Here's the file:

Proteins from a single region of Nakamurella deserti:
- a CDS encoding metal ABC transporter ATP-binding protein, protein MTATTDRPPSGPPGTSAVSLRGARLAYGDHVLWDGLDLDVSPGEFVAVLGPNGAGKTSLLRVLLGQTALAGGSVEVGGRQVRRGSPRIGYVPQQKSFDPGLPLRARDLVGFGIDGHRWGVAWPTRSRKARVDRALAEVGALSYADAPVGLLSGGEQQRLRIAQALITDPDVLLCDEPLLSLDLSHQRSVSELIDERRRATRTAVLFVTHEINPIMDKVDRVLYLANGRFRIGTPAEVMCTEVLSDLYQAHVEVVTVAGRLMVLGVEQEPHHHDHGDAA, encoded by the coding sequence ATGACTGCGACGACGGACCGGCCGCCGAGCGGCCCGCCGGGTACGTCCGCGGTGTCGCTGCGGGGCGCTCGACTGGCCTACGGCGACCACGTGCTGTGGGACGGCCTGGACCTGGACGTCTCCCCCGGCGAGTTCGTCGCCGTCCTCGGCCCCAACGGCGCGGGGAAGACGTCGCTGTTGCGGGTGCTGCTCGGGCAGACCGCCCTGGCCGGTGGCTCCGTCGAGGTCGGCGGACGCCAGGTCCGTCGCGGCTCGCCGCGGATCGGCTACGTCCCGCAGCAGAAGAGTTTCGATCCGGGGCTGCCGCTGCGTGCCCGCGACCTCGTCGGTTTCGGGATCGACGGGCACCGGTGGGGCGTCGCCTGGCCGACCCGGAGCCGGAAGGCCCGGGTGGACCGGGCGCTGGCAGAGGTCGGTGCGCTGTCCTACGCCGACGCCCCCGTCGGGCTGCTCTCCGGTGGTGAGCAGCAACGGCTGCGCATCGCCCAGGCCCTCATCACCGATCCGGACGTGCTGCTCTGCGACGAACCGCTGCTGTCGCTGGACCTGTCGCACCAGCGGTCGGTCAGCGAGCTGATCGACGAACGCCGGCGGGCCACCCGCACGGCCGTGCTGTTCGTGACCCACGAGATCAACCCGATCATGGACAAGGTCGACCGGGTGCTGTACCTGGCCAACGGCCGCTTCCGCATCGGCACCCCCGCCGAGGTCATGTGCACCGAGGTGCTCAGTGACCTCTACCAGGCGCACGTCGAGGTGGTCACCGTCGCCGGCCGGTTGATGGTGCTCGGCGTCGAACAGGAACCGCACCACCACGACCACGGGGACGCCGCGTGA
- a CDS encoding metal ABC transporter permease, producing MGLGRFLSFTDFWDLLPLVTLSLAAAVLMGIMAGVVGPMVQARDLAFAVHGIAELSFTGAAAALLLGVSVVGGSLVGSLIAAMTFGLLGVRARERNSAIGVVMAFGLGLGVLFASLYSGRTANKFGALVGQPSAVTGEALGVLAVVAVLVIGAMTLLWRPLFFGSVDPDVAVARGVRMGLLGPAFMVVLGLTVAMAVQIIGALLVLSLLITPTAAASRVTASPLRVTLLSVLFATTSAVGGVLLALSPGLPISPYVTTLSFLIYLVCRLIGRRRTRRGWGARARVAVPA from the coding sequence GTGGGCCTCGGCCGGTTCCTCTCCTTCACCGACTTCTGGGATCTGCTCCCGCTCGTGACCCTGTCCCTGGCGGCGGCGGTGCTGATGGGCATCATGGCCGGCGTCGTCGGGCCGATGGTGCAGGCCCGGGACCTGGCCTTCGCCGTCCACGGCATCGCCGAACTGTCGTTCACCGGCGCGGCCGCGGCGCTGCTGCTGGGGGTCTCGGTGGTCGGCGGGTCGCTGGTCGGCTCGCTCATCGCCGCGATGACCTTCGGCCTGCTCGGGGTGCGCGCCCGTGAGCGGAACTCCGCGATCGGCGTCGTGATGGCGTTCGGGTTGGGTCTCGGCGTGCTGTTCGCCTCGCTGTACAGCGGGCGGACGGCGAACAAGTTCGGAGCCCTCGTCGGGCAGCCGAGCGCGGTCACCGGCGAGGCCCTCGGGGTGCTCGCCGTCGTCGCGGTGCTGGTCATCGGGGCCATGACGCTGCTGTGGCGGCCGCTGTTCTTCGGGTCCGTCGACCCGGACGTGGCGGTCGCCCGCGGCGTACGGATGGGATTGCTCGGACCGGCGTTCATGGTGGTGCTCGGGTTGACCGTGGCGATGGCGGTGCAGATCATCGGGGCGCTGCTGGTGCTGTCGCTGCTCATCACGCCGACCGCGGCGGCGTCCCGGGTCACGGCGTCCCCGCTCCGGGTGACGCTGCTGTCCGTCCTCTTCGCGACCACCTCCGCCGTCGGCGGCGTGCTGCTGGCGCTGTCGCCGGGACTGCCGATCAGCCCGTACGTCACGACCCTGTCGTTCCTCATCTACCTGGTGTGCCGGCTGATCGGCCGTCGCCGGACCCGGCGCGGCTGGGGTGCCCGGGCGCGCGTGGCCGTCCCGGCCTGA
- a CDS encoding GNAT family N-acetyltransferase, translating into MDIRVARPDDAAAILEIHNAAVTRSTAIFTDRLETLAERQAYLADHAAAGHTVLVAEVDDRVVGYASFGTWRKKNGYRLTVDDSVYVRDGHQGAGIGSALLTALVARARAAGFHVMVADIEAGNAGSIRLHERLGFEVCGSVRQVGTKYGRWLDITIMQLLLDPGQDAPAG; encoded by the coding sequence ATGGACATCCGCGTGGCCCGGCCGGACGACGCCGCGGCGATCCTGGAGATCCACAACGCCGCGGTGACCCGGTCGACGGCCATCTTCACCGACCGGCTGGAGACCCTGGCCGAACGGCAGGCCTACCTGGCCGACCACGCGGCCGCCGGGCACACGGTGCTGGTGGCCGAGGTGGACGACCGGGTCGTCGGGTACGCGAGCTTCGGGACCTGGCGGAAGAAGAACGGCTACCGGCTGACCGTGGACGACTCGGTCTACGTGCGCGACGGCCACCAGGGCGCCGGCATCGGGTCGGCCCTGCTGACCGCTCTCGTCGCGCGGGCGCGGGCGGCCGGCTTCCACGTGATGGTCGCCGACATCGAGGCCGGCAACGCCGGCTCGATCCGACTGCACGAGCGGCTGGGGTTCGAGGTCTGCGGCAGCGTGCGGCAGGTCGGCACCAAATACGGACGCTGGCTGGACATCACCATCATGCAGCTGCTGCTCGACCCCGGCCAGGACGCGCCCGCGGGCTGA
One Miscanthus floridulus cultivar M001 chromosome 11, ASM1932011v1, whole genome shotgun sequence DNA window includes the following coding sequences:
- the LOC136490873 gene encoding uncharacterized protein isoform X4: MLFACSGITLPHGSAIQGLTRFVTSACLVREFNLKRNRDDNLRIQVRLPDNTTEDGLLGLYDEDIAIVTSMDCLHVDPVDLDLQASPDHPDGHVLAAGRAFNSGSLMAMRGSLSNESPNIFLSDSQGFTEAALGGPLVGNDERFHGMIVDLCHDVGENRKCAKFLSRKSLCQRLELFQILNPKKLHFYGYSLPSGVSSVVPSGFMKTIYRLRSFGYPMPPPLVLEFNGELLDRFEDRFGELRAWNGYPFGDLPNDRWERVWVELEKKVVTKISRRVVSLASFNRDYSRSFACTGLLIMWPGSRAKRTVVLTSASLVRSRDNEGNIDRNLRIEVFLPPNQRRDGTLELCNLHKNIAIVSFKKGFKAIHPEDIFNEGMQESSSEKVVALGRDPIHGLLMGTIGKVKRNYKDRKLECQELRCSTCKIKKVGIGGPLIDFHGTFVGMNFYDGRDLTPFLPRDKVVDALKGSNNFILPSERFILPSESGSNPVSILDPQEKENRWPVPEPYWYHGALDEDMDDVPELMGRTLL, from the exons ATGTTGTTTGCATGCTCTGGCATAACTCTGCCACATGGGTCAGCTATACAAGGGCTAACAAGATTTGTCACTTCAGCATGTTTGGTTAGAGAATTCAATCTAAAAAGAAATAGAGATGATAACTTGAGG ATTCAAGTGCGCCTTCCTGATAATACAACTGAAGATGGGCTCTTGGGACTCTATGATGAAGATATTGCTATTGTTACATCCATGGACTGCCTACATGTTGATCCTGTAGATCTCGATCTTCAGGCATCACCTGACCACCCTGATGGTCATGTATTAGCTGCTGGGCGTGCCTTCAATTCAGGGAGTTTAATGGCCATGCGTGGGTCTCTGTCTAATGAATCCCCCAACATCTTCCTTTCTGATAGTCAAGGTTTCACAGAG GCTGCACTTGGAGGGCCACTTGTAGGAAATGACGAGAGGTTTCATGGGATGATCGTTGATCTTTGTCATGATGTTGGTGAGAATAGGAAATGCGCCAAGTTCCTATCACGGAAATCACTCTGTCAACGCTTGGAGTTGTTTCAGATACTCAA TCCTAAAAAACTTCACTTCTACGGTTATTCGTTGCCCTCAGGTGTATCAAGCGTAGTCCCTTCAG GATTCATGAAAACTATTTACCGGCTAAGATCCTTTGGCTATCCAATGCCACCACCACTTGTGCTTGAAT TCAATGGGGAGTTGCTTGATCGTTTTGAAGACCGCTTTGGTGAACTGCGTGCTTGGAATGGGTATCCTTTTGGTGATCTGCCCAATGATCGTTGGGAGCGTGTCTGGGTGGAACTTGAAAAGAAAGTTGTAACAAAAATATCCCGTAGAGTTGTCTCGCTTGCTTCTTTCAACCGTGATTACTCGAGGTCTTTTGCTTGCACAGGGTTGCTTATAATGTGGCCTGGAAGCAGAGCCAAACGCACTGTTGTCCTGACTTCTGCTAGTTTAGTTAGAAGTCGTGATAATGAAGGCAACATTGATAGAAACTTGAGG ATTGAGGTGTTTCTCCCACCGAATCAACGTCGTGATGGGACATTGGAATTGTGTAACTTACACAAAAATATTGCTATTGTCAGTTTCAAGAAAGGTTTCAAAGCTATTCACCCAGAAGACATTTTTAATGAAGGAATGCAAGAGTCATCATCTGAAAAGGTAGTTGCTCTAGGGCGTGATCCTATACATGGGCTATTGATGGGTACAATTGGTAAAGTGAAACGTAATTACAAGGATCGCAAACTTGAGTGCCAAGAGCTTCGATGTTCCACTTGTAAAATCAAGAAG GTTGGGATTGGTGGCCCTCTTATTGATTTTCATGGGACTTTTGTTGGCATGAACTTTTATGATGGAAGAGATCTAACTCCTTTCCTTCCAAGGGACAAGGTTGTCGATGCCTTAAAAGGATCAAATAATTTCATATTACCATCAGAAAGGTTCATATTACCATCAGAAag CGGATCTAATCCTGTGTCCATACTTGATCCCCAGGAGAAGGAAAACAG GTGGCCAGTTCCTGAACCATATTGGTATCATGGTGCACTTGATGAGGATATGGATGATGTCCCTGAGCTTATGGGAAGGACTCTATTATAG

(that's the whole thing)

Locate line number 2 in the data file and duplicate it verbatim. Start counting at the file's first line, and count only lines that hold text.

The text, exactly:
- a CDS encoding metal ABC transporter ATP-binding protein, protein MTATTDRPPSGPPGTSAVSLRGARLAYGDHVLWDGLDLDVSPGEFVAVLGPNGAGKTSLLRVLLGQTALAGGSVEVGGRQVRRGSPRIGYVPQQKSFDPGLPLRARDLVGFGIDGHRWGVAWPTRSRKARVDRALAEVGALSYADAPVGLLSGGEQQRLRIAQALITDPDVLLCDEPLLSLDLSHQRSVSELIDERRRATRTAVLFVTHEINPIMDKVDRVLYLANGRFRIGTPAEVMCTEVLSDLYQAHVEVVTVAGRLMVLGVEQEPHHHDHGDAA, encoded by the coding sequence ATGACTGCGACGACGGACCGGCCGCCGAGCGGCCCGCCGGGTACGTCCGCGGTGTCGCTGCGGGGCGCTCGACTGGCCTACGGCGACCACGTGCTGTGGGACGGCCTGGACCTGGACGTCTCCCCCGGCGAGTTCGTCGCCGTCCTCGGCCCCAACGGCGCGGGGAAGACGTCGCTGTTGCGGGTGCTGCTCGGGCAGACCGCCCTGGCCGGTGGCTCCGTCGAGGTCGGCGGACGCCAGGTCCGTCGCGGCTCGCCGCGGATCGGCTACGTCCCGCAGCAGAAGAGTTTCGATCCGGGGCTGCCGCTGCGTGCCCGCGACCTCGTCGGTTTCGGGATCGACGGGCACCGGTGGGGCGTCGCCTGGCCGACCCGGAGCCGGAAGGCCCGGGTGGACCGGGCGCTGGCAGAGGTCGGTGCGCTGTCCTACGCCGACGCCCCCGTCGGGCTGCTCTCCGGTGGTGAGCAGCAACGGCTGCGCATCGCCCAGGCCCTCATCACCGATCCGGACGTGCTGCTCTGCGACGAACCGCTGCTGTCGCTGGACCTGTCGCACCAGCGGTCGGTCAGCGAGCTGATCGACGAACGCCGGCGGGCCACCCGCACGGCCGTGCTGTTCGTGACCCACGAGATCAACCCGATCATGGACAAGGTCGACCGGGTGCTGTACCTGGCCAACGGCCGCTTCCGCATCGGCACCCCCGCCGAGGTCATGTGCACCGAGGTGCTCAGTGACCTCTACCAGGCGCACGTCGAGGTGGTCACCGTCGCCGGCCGGTTGATGGTGCTCGGCGTCGAACAGGAACCGCACCACCACGACCACGGGGACGCCGCGTGA